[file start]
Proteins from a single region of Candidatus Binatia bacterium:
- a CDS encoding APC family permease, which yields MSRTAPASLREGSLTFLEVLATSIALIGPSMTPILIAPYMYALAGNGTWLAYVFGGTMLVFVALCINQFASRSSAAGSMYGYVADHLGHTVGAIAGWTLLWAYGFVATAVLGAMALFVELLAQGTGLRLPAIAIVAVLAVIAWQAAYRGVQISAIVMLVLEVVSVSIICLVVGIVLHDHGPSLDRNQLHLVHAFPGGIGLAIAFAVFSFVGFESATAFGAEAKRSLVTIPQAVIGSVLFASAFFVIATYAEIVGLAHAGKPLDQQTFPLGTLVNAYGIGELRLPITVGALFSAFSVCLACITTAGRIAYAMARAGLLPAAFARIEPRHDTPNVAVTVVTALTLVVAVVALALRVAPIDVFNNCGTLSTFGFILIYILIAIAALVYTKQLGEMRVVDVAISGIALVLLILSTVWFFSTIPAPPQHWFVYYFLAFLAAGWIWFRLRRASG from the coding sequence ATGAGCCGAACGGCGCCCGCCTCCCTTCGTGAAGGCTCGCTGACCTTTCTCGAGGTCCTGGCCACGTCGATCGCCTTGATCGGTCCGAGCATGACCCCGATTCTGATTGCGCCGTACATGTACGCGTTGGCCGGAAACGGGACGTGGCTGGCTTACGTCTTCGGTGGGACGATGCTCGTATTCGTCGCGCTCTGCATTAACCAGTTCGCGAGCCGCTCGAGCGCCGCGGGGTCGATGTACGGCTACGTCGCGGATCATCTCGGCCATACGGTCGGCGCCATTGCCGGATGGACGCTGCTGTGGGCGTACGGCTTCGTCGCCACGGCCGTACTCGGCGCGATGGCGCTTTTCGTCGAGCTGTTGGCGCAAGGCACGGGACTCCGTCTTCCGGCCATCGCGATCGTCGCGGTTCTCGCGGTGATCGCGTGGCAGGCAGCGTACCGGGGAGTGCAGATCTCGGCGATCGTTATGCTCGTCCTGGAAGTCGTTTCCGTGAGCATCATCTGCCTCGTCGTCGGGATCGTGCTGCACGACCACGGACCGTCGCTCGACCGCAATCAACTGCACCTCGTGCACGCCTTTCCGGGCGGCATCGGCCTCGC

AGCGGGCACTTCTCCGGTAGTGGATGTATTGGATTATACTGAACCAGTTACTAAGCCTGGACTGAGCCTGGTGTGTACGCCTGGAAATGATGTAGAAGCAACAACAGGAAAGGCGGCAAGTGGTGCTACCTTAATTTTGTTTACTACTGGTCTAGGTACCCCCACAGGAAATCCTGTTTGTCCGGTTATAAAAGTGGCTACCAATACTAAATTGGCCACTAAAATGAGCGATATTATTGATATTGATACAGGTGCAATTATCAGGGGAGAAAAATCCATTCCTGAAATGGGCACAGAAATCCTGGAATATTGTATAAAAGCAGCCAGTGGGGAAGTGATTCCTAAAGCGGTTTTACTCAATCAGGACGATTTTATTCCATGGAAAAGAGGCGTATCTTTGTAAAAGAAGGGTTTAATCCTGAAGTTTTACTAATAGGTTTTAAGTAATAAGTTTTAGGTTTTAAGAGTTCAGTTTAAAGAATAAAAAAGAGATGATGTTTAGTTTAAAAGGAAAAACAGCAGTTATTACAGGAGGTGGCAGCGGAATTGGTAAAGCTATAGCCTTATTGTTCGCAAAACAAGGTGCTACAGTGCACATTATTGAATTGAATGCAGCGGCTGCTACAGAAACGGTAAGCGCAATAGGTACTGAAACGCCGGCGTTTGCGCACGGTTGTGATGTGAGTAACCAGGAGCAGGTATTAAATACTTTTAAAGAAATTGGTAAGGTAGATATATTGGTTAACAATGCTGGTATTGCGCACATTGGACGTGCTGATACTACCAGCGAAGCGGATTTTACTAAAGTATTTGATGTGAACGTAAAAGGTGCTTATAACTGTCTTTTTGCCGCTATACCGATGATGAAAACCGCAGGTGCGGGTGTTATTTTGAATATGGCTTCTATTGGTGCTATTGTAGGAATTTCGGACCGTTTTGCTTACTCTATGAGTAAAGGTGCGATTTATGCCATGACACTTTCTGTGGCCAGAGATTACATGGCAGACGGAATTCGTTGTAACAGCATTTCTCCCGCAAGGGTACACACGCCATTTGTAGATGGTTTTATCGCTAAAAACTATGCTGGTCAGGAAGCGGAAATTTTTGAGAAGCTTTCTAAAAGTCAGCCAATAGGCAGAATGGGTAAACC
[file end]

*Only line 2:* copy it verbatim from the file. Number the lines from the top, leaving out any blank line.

- a CDS encoding APC family permease, which yields MSRTAPASLREGSLTFLEVLATSIALIGPSMTPILIAPYMYALAGNGTWLAYVFGGTMLVFVALCINQFASRSSAAGSMYGYVADHLGHTVGAIAGWTLLWAYGFVATAVLGAMALFVELLAQGTGLRLPAIAIVAVLAVIAWQAAYRGVQISAIVMLVLEVVSVSIICLVVGIVLHDHGPSLDRNQLHLVHAFPGGIGLAIAFAVFSFVGFESATAFGAEAKRSLVTIPQAVIGSVLFASAFFVIATYAEIVGLAHAGKPLDQQTFPLGTLVNAYGIGELRLPITVGALFSAFSVCLACITTAGRIAYAMARAGLLPAAFARIEPRHDTPNVAVTVVTALTLVVAVVALALRVAPIDVFNNCGTLSTFGFILIYILIAIAALVYTKQLGEMRVVDVAISGIALVLLILSTVWFFSTIPAPPQHWFVYYFLAFLAAGWIWFRLRRASG from the coding sequence ATGAGCCGAACGGCGCCCGCCTCCCTTCGTGAAGGCTCGCTGACCTTTCTCGAGGTCCTGGCCACGTCGATCGCCTTGATCGGTCCGAGCATGACCCCGATTCTGATTGCGCCGTACATGTACGCGTTGGCCGGAAACGGGACGTGGCTGGCTTACGTCTTCGGTGGGACGATGCTCGTATTCGTCGCGCTCTGCATTAACCAGTTCGCGAGCCGCTCGAGCGCCGCGGGGTCGATGTACGGCTACGTCGCGGATCATCTCGGCCATACGGTCGGCGCCATTGCCGGATGGACGCTGCTGTGGGCGTACGGCTTCGTCGCCACGGCCGTACTCGGCGCGATGGCGCTTTTCGTCGAGCTGTTGGCGCAAGGCACGGGACTCCGTCTTCCGGCCATCGCGATCGTCGCGGTTCTCGCGGTGATCGCGTGGCAGGCAGCGTACCGGGGAGTGCAGATCTCGGCGATCGTTATGCTCGTCCTGGAAGTCGTTTCCGTGAGCATCATCTGCCTCGTCGTCGGGATCGTGCTGCACGACCACGGACCGTCGCTCGACCGCAATCAACTGCACCTCGTGCACGCCTTTCCGGGCGGCATCGGCCTCGC